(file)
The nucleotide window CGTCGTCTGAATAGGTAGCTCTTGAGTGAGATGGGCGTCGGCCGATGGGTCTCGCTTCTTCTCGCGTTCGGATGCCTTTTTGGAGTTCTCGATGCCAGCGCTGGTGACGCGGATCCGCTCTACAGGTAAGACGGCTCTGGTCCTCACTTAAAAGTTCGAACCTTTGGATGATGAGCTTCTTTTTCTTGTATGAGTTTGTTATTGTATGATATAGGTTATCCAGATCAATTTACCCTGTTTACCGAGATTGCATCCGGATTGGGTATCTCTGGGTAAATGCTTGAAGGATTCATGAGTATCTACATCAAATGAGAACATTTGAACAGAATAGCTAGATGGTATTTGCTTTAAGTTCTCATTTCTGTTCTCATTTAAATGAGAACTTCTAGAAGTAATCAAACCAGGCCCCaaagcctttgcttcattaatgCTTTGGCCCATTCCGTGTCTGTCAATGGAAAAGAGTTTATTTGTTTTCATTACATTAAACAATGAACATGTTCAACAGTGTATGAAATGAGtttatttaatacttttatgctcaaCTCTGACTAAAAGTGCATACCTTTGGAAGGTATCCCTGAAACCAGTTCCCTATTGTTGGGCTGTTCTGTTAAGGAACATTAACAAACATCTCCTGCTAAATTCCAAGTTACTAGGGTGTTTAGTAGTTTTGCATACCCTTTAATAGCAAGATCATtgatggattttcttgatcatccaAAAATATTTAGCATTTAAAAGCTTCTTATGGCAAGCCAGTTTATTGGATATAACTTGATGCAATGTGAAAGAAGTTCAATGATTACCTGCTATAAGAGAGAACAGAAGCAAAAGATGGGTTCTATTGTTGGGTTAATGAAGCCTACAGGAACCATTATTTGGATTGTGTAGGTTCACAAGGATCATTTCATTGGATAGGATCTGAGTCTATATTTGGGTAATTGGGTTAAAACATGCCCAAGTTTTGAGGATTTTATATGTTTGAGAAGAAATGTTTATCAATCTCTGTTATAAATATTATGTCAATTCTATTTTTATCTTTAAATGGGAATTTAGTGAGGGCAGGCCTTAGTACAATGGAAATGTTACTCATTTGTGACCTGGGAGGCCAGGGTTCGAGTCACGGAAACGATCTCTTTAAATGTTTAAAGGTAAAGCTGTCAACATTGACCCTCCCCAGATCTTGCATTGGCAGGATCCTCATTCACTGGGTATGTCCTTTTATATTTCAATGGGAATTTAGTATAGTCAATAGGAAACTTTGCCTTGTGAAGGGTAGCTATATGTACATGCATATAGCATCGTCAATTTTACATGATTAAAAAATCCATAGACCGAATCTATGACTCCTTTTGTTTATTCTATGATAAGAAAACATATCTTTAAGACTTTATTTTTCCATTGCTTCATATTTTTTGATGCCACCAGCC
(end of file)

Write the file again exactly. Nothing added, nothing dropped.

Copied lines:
The nucleotide window CGTCGTCTGAATAGGTAGCTCTTGAGTGAGATGGGCGTCGGCCGATGGGTCTCGCTTCTTCTCGCGTTCGGATGCCTTTTTGGAGTTCTCGATGCCAGCGCTGGTGACGCGGATCCGCTCTACAGGTAAGACGGCTCTGGTCCTCACTTAAAAGTTCGAACCTTTGGATGATGAGCTTCTTTTTCTTGTATGAGTTTGTTATTGTATGATATAGGTTATCCAGATCAATTTACCCTGTTTACCGAGATTGCATCCGGATTGGGTATCTCTGGGTAAATGCTTGAAGGATTCATGAGTATCTACATCAAATGAGAACATTTGAACAGAATAGCTAGATGGTATTTGCTTTAAGTTCTCATTTCTGTTCTCATTTAAATGAGAACTTCTAGAAGTAATCAAACCAGGCCCCaaagcctttgcttcattaatgCTTTGGCCCATTCCGTGTCTGTCAATGGAAAAGAGTTTATTTGTTTTCATTACATTAAACAATGAACATGTTCAACAGTGTATGAAATGAGtttatttaatacttttatgctcaaCTCTGACTAAAAGTGCATACCTTTGGAAGGTATCCCTGAAACCAGTTCCCTATTGTTGGGCTGTTCTGTTAAGGAACATTAACAAACATCTCCTGCTAAATTCCAAGTTACTAGGGTGTTTAGTAGTTTTGCATACCCTTTAATAGCAAGATCATtgatggattttcttgatcatccaAAAATATTTAGCATTTAAAAGCTTCTTATGGCAAGCCAGTTTATTGGATATAACTTGATGCAATGTGAAAGAAGTTCAATGATTACCTGCTATAAGAGAGAACAGAAGCAAAAGATGGGTTCTATTGTTGGGTTAATGAAGCCTACAGGAACCATTATTTGGATTGTGTAGGTTCACAAGGATCATTTCATTGGATAGGATCTGAGTCTATATTTGGGTAATTGGGTTAAAACATGCCCAAGTTTTGAGGATTTTATATGTTTGAGAAGAAATGTTTATCAATCTCTGTTATAAATATTATGTCAATTCTATTTTTATCTTTAAATGGGAATTTAGTGAGGGCAGGCCTTAGTACAATGGAAATGTTACTCATTTGTGACCTGGGAGGCCAGGGTTCGAGTCACGGAAACGATCTCTTTAAATGTTTAAAGGTAAAGCTGTCAACATTGACCCTCCCCAGATCTTGCATTGGCAGGATCCTCATTCACTGGGTATGTCCTTTTATATTTCAATGGGAATTTAGTATAGTCAATAGGAAACTTTGCCTTGTGAAGGGTAGCTATATGTACATGCATATAGCATCGTCAATTTTACATGATTAAAAAATCCATAGACCGAATCTATGACTCCTTTTGTTTATTCTATGATAAGAAAACATATCTTTAAGACTTTATTTTTCCATTGCTTCATATTTTTTGATGCCACCAGCC